The Cochlear Implant Program
Providing Advanced Hearing Technology and Expert Care
A cochlear implant is an electronic device that provides meaningful sound information to people who receive limited benefit from hearing aids. Stony Brook Medicine is one of the few medical centers in the region that performs cochlear implantation.
The Stony Brook Cochlear Implant Team
David Schessel, MD, PhD, is board certified in Otolaryngology Head and Neck Surgery, Neuro-Otology and Skull Base Surgery. He has been in academic practice specializing in diseases related to the ear for over twenty years. He has worked extensively with cochlear implants and implantation surgery in adults and children throughout his career. The Audiologists have more than 30 years of combined experience with preoperative and postoperative cochlear implant assessments and programming. The Speech-Language Pathologists attend specific educational courses and training to gain the additional skills necessary to perform cochlear implant evaluations and therapy.
How do we hear normally?
Sound waves travel into the ear canal and vibrate the ear drum, middle ear bones (ossicles) and inner ear. The cochlea is a snail shaped part of the inner ear that contains thousands of tiny hair cells. The hair cells change the vibrations into signals that stimulate the hearing nerve and send impulses to the brain for it to become meaningful sound.
How does a cochlear implant work?
Damage to the tiny cochlea hair cells will cause a disruption in the transmission of the signals to the auditory nerve. The resulting hearing loss is called a sensorineural hearing loss. The cochlear implant is designed to compensate for the damaged cochlea hair cells and stimulate the auditory nerve directly.
The cochlear implant system has two components:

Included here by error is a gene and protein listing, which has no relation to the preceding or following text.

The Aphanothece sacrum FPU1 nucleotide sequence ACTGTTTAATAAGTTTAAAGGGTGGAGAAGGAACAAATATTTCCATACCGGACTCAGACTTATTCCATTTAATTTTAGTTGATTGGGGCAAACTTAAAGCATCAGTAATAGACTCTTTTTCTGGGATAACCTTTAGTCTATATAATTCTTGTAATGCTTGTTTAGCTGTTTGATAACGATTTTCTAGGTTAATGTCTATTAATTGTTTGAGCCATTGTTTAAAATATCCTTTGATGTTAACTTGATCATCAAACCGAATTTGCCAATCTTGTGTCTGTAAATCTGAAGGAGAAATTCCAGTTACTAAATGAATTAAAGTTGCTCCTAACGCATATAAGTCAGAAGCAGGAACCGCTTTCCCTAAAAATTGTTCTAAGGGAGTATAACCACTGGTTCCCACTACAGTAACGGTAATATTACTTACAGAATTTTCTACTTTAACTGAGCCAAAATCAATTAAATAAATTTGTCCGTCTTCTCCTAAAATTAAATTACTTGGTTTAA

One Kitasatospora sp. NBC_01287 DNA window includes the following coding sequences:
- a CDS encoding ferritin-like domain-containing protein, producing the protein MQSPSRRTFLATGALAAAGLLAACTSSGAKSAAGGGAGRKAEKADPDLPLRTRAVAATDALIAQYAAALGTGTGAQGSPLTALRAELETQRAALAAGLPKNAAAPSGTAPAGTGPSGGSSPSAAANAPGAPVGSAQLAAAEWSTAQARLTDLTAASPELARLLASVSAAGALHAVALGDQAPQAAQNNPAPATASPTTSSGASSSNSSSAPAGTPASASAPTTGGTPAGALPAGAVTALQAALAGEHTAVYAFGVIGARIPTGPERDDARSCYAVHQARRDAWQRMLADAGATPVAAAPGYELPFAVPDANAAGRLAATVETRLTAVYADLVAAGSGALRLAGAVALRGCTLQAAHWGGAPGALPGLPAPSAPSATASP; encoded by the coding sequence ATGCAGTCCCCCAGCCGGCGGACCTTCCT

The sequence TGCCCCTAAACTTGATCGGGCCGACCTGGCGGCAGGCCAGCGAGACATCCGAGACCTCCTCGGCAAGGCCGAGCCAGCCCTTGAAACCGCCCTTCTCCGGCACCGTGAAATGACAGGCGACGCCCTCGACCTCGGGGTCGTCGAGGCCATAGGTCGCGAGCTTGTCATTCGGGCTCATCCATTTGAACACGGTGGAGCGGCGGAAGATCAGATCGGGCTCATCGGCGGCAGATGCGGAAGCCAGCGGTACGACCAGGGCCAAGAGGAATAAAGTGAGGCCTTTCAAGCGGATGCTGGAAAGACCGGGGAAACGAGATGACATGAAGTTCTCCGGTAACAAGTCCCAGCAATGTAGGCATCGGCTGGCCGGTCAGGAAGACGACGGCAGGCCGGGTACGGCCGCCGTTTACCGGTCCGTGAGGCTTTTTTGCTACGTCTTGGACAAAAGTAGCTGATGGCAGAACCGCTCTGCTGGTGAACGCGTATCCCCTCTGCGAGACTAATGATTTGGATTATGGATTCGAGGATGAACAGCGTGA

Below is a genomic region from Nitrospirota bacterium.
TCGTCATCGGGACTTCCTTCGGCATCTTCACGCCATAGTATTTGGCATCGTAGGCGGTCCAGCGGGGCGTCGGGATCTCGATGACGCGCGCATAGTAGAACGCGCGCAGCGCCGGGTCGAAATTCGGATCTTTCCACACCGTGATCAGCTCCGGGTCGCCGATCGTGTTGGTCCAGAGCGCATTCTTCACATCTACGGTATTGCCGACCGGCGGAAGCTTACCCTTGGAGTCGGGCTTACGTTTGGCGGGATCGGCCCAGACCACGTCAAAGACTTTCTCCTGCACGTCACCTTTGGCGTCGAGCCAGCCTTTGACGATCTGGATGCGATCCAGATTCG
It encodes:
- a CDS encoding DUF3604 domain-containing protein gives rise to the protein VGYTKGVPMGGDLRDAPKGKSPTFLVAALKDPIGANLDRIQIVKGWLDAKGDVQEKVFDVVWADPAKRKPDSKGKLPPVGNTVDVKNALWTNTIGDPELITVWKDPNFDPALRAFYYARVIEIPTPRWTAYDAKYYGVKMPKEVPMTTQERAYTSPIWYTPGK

The microphone captures incoming sound and sends it to the speech processor, where it is translated into a distinctive electrical code. The coded information is then transmitted across the skin to the receiver and electrode array. The electrodes stimulate the auditory nerve fibers, causing electrical impulses to be delivered to the brain, where they are interpreted as meaningful sound.
Who can benefit from a cochlear implant?
Adults and Children who have:
What is the Hybrid Cochlear Implant?
This implant is for adults with severe to profound sensorineural hearing loss in the high frequencies and normal to moderate hearing in the low frequencies.The hybrid amplifies the low frequencies similar to a hearing aid, however the high frequencies are stimulated electrically like a traditional cochlear implant. The hybrid is designed to preserve the natural acoustic sound and improve the high frequency hearing to near normal levels.
What happens before the surgery?
The Audiologist will evaluate the hearing with and without hearing aids. Dr. Schessel will perform a medical evaluation that may include an X-ray and blood work. Most children and some adults receive a speech and language evaluation. These tests determine if candidacy criterion is met. However, there are many factors that need to be considered when making the decision to go ahead with cochlear implantation. Each member on the Team will guide potential recipients through every aspect of the decision.
What can I expect from the surgery?
What follow-up is necessary?
How much will my hearing improve after the implant?
Will my insurance cover the procedure?
How do I make an appointment?